When I was temping in the mid 90s as a college student, every time I got a new assignment the agency would give me specific directions, which I would write down.

If I had to be somewhere new and no one had given me directions, I would break out the big atlas-style map of the city and find the road in the index, go to the proper page, and look for the grid numbers (like Battleship).

When Mapquest first showed up, it was groundbreaking stuff. You would just print your Mapquest directions before any trip and you’d be good to go. If you didn’t have a printer, you just copied them by hand.

I hate having to look at a phone when I’m driving now, because listening to directions on Google or Waze doesn’t help me much. I have to look at how the road name is spelled to find the correct sign.

Car GPS units were my favorite. But now my car GPS is shit compared to Google or Waze.

your understanding is incorrect, you would generally use paper maps or you would call up ask for the address, ask for directions, or look up in the yellow pages. but paper maps.

also Street: Usually runs East to West . Avenue: Usually runs North to South

many cities us a number and grid system vs street names and cow paths.

Typically, when a person or business would give out their address, they would also tell you the closest cross-street to their address, or name-drop a major street close-by. For example, “1234 Stooge Street, corner Chaplin Avenue”. or “56 Allen Road, just off of Romano Street near Williams”.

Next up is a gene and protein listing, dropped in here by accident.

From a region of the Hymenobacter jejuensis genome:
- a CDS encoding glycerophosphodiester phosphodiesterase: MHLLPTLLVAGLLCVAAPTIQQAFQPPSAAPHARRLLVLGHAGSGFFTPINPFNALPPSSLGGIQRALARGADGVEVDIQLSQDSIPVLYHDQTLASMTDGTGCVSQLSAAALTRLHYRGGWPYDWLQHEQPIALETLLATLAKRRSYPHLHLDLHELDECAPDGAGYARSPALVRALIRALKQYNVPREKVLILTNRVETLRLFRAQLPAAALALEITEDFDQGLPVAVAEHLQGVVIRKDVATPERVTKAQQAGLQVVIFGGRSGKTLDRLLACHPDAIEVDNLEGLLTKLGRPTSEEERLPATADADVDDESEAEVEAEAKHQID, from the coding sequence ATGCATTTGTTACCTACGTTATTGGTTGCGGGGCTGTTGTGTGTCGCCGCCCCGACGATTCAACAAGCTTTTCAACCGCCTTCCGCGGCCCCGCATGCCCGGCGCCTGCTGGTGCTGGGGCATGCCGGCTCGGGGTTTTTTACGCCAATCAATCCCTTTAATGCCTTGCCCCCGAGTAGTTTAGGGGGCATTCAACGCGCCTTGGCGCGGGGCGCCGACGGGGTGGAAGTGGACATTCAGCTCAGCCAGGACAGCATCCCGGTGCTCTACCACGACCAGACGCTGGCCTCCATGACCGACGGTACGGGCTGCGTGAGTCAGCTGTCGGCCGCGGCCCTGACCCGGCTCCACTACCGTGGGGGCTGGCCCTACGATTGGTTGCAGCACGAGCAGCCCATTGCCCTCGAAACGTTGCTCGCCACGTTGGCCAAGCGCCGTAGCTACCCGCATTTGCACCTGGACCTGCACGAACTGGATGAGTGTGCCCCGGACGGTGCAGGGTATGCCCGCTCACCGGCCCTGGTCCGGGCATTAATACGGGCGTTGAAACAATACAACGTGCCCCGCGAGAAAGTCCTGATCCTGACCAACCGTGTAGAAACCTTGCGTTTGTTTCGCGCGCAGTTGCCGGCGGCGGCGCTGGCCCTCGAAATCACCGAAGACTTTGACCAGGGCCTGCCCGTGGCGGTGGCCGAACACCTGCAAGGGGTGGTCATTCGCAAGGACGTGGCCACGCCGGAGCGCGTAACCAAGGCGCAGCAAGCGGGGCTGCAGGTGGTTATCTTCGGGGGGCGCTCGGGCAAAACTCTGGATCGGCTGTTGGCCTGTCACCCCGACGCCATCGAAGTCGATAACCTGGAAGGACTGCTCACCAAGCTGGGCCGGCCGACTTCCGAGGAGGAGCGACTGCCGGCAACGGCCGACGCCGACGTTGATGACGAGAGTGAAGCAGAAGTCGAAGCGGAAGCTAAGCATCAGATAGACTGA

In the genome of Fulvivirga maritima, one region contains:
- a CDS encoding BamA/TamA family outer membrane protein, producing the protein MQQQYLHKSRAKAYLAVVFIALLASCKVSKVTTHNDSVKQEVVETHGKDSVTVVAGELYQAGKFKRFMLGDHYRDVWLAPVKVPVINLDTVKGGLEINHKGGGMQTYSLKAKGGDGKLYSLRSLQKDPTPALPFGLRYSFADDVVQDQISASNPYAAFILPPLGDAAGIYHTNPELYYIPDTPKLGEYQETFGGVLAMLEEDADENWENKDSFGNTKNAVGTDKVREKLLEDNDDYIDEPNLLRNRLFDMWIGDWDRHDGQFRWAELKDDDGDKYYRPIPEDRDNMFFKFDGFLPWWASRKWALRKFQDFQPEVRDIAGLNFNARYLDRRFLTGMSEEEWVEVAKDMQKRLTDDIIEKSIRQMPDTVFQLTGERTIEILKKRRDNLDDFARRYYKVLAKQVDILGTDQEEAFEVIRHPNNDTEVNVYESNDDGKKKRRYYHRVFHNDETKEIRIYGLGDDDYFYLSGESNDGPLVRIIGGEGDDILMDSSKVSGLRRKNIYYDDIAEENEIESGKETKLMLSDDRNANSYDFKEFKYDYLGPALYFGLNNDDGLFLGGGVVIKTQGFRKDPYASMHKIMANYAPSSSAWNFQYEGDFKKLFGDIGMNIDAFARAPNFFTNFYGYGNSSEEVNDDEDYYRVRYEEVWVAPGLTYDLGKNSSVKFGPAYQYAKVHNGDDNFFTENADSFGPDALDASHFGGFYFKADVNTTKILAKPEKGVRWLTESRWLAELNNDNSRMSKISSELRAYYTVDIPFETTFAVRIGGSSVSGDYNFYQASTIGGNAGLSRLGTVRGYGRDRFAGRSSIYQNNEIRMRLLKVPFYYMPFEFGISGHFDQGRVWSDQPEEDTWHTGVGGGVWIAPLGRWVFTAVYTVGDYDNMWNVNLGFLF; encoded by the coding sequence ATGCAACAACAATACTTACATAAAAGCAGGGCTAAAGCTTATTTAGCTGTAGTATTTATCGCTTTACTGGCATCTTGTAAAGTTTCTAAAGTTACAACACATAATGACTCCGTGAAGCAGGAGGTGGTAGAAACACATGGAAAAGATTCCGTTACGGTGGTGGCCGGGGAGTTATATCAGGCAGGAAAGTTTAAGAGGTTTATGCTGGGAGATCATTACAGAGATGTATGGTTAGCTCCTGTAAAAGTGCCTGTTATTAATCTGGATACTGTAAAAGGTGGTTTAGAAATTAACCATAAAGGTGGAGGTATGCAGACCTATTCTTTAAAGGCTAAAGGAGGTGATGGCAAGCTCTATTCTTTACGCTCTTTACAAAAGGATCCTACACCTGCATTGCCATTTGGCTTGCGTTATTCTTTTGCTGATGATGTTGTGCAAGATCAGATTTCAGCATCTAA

Heck, it’s a good practice that many businesses still do in their advertising today.

In the US at least, the phone company used to deliver a massive phone book to your door periodically. It was divided into yellow pages (which was organized by business category, e.g. you could look up plumbers in your area), white pages (businesses organized alphabetically), and residential listings (organized by last name). Residential listings gave phone numbers and sometimes addresses. Every home had a phone book, and every phone booth and gas station had one. This was how you looked up an address.

To drive to an address, if you were unfamiliar with the area, you would look it up on a road map, which included an index of street names organized on a grid system. However, most people who had lived in an area for a while would be familiar enough with the roadways to find an address without much help. Or you’d rely on word-of-mouth directions. It was common to get to your destination neighborhood and ask someone on the street for directions to a particular street or business. The attendant at a local gas station would also be a reliable source for directions.

I delivered pizzas in the mid-late 90’s. We used paper maps and if the place wasn’t on the map, we’d call them for directions prior to leaving the store. And if we got lost, had to look for a payphone or go all the way back to the store to use the phone there.

Delivery people now have it made. lol

Local phone books often had city maps in them. Ours had the small city and a few outlying towns. It was found in the front of the book or sometimes right before the yellow pages, often near the governmental agencies information and sometimes bus routes. Maps started to be phased out of some phone books about the time the print became so small you could barley read them.